Shapes break down into two categories, product shapes and packaging shapes.

  • Products. Product shapes require a demonstration of acquired distinctiveness. Take the shape of a Gibson Les Paul guitar. Although the line debuted to acclaim in 1952, its shape was not registered until 1993. It took forty years for sufficient evidence to be submitted that consumers associated that shape with a particular company.
    Functionality is also an issue. The curved shape of a Gibson Les Paul guitar is comfortable and therefore possibly functional. However, there are a wide variety of comfortable guitar shapes available to competitors, and the shape does not add anything to the sound. The totality of the shape was found non-functional.
  • Packaging. Unlike products themselves, product packaging can be inherently distinctive, not requiring proof of acquired distinctiveness. Consider a Happy Meal sold in a McDonald’s restaurant. Many restaurants sell kid’s meals, but McDonald’s house shaped basket design makes it an inherently distinctive identification of its source.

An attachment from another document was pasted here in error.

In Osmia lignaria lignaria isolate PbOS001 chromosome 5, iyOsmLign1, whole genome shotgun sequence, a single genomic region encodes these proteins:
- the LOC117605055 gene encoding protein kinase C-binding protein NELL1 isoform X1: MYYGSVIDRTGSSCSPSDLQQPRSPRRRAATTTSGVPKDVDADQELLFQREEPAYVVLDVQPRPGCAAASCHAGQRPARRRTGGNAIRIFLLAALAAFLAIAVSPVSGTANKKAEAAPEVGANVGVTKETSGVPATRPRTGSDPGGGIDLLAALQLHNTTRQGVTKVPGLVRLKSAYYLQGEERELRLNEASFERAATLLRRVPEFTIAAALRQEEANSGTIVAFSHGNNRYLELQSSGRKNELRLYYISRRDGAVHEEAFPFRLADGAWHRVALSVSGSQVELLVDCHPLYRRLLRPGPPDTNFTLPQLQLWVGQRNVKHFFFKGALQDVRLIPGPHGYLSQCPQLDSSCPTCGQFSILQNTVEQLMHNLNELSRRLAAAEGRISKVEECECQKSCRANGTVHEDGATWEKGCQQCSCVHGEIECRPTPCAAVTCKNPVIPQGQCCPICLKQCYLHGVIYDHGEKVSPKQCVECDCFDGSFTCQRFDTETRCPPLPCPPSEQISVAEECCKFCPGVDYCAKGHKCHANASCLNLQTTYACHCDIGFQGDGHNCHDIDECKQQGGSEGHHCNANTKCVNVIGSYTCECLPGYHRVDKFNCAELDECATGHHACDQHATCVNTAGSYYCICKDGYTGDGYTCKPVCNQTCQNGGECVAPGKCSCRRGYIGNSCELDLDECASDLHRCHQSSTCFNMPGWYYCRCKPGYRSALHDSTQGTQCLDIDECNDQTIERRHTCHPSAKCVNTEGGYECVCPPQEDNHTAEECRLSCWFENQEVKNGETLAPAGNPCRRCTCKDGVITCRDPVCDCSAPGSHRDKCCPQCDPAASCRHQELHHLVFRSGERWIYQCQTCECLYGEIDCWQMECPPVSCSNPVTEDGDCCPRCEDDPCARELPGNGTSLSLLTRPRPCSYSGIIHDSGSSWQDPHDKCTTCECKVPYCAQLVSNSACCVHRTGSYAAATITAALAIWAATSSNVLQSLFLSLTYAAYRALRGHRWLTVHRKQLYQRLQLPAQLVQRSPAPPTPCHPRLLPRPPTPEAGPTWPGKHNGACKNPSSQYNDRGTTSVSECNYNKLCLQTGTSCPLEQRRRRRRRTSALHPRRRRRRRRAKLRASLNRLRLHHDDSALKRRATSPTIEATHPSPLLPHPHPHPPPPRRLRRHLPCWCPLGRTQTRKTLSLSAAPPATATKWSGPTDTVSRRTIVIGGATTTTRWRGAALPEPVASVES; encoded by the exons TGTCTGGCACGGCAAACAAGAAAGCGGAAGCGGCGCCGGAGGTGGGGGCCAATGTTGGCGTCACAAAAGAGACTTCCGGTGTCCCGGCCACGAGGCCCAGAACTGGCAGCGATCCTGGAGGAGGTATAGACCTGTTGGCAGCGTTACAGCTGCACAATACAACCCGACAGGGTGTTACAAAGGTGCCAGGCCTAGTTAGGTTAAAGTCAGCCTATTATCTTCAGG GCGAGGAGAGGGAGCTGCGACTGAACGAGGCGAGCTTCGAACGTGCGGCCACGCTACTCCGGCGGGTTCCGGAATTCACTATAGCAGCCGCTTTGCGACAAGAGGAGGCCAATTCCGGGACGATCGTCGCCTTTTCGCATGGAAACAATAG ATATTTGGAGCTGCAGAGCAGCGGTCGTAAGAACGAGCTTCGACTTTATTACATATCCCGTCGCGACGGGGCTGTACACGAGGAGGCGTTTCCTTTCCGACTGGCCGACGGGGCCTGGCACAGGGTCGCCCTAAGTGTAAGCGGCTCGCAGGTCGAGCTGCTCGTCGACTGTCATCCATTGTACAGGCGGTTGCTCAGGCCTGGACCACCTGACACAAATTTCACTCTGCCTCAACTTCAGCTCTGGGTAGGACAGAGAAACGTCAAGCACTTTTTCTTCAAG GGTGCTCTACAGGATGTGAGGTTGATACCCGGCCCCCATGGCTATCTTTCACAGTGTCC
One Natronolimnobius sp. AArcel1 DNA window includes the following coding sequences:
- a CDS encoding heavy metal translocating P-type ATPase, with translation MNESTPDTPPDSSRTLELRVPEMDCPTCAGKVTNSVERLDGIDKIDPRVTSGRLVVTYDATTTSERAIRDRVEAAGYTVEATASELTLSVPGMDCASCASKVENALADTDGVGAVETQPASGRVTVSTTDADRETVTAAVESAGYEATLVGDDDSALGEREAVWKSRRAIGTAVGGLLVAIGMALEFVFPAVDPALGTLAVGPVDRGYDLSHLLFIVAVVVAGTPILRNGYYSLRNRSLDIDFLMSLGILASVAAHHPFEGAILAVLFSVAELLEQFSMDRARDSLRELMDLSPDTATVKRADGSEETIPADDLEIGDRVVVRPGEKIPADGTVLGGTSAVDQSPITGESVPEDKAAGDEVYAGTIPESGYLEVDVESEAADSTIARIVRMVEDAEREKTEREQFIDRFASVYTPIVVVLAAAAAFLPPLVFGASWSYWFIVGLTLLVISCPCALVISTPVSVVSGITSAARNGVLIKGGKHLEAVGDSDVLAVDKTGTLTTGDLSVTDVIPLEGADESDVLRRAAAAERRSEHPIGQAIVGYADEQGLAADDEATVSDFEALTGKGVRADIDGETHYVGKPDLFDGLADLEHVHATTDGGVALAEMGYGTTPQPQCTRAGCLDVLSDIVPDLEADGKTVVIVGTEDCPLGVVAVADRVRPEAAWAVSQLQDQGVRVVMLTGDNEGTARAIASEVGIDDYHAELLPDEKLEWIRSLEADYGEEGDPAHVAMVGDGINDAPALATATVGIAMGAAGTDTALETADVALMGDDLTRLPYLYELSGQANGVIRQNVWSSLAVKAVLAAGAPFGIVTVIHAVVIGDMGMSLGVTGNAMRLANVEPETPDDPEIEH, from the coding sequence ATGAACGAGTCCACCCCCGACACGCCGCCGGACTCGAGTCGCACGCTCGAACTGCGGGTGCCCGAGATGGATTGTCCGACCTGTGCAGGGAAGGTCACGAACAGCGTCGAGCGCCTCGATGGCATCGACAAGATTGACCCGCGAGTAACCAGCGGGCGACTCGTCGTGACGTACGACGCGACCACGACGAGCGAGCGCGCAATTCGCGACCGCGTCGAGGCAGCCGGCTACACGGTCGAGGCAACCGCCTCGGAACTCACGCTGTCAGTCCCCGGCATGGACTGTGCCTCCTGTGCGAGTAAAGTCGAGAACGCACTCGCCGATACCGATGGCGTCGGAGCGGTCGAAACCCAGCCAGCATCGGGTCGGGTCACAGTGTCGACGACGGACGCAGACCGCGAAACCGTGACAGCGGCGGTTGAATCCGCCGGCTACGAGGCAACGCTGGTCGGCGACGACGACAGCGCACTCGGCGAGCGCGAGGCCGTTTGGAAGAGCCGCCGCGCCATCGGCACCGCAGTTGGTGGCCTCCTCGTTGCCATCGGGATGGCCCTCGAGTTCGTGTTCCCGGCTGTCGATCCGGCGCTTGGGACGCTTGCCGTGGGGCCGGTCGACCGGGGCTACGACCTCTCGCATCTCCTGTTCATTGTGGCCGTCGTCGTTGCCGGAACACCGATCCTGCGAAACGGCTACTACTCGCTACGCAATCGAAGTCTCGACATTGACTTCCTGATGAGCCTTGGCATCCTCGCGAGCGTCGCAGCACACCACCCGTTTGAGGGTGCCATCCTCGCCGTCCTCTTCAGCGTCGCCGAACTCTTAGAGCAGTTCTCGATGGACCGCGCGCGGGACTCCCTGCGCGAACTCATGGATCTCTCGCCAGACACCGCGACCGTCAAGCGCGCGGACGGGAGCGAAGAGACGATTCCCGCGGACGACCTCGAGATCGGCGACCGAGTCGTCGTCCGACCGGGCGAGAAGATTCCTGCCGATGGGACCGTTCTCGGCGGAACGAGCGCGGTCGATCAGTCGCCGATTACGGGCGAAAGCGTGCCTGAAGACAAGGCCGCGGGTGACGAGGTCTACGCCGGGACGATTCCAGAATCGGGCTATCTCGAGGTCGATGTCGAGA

Though rare, touch marks do exist. They face the same challenges as shapes in terms of distinctiveness and functionality, but they are reviewed even more rigorously. Louis Vuitton has succeeded in obtaining a registration of a “textured pattern utilized as a surface feature” on luggage and related leather products.

Moving Images

Registration of moving images has been rare for the same reasons as registration of sound marks, although the prevalence of new technologies may see moving images become easier to register. Twentieth Century Fox has registered the iconic image of searchlights swinging back and forth that appears at the beginning of its studio features.


Lastly, positioning trademarks have been required to prove secondary meaning in order to acquire registration. Levi Strauss & Co., for example, holds a number of registrations for the position of tags on its clothing. Registration of these marks did not occur until decades after they were introduced in the 1930’s.